It’s officially winter and snow is imminent. The snow that collects on your roof can cause damage if it gets too heavy, and possibly leaks if there are holes if your roof or framing. Collapse is more common in areas that experience yearly heavy snowfall and occurs because of damage and/or poor design and construction. While collapse because of snow is a concern, it is not a guarantee during heavy snow. Still, it is a common enough that homeowners need to be aware of the possibility.

According to FEMA, fresh snow can weigh as little as three pounds per square foot compared with 21 pounds for wet, heavy snow. Ice weighs more at 57 pounds a square foot. The average-size roof in the United States is in the range of 2,000 square feet; the weight of ice and snow can add up fast. Structures built before 1975 are more susceptible to collapse because of lack of building codes.

The risk of collapse is much higher for flat roofs. Flat roofs, while becoming popular for residential structures, are more prone to collapse from the weight of snow than a sloped or pitched roof. Flat roofs do not disperse weight like sloped roofs. The steeper your roof angle the more snow it can hold. These roofs rarely collect as much snow. Snow slides off of a pitched roof, or get blown off by the wind. A flat roof or shallow-pitched roof will almost always collect more snow.

Flat roofs are more dangerous and commercial buildings with flat roofs are usually the ones to collapse. If the drainage system freezes on a flat roof or needs cleaning, the melted snow will sit on the roof and add extra weight. The wind also does not help in removing snow from a flat roof as it will blow to another part of the roof. Up to 1-2 feet of snow on a flat roof can cause a collapse.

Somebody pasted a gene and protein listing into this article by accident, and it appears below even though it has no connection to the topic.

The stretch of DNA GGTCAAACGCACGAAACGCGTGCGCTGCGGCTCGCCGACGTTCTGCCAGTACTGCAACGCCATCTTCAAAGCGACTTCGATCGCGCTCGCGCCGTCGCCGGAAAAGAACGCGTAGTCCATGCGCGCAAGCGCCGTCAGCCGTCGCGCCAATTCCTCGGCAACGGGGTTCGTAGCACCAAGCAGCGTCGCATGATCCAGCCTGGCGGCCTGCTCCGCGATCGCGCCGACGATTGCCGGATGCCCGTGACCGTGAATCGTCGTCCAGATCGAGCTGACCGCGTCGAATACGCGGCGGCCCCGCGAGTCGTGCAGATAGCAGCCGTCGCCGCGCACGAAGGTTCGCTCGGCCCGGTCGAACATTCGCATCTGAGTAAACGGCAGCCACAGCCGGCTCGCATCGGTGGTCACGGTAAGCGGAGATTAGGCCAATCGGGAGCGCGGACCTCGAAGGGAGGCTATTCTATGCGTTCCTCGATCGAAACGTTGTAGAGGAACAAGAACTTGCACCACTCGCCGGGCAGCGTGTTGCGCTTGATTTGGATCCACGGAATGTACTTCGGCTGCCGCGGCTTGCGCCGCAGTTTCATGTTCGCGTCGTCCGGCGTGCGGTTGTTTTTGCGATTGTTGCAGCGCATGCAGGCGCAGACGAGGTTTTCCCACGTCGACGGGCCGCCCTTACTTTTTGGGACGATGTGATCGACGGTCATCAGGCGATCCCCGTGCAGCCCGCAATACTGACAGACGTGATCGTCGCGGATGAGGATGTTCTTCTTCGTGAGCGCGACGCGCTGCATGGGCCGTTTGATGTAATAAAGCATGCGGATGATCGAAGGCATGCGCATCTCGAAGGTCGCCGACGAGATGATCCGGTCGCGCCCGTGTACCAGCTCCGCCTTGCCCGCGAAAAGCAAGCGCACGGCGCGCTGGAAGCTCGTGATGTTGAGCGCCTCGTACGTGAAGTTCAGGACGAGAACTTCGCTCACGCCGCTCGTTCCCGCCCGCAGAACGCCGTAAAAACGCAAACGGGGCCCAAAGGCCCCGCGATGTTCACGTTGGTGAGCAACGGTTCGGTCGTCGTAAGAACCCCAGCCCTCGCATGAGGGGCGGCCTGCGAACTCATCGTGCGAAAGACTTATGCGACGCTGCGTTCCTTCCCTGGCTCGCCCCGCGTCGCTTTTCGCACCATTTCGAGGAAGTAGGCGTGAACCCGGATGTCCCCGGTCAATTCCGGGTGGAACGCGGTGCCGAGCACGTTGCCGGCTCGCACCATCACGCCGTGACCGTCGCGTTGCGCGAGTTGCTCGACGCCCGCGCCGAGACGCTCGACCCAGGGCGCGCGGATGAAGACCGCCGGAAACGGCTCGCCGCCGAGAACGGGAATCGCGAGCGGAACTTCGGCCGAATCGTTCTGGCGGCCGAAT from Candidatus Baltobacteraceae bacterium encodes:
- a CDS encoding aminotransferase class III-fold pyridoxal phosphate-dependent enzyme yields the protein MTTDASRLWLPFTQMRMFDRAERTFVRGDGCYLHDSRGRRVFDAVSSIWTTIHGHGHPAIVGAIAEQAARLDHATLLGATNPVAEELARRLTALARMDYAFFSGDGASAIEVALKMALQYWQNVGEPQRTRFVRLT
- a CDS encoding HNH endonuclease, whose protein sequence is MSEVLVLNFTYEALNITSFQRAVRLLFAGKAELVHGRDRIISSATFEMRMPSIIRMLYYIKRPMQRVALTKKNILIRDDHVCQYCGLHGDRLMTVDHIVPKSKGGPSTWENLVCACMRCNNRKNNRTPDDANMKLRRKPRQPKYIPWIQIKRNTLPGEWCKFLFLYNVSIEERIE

Along with the structural design of your roof, materials are a key factor in the possibility of a collapse. Slate or asphalt shingles are the best roofing materials for supporting the weight of snow. Metal roofs are also a great option for areas with high snowfall as snow will slide off.

If you notice leaks either on the interior or exterior of your home, mold/mildew, termites, missing shingles, or gutter damage, you roof needs an inspection and is at risk of collapse in heavy snowfall.

When a roof collapses because of snow, there is no single reason that led to the collapse. Most roof collapses result from the following:

  • Poor design
  • Poor construction
  • Lack of maintenance
  • Structures built prior to building code requirements
  • Insulated roofs of older structures that prevent heat from melting snow
  • Any combination of these factors

To answer the question “will snow collapse my roof?”, there is no definite answer. The amount of snow accumulation on one roof would be fine on another. If you suspect your roof might collapse under the weight of heavy snow, have a professional inspection.

 

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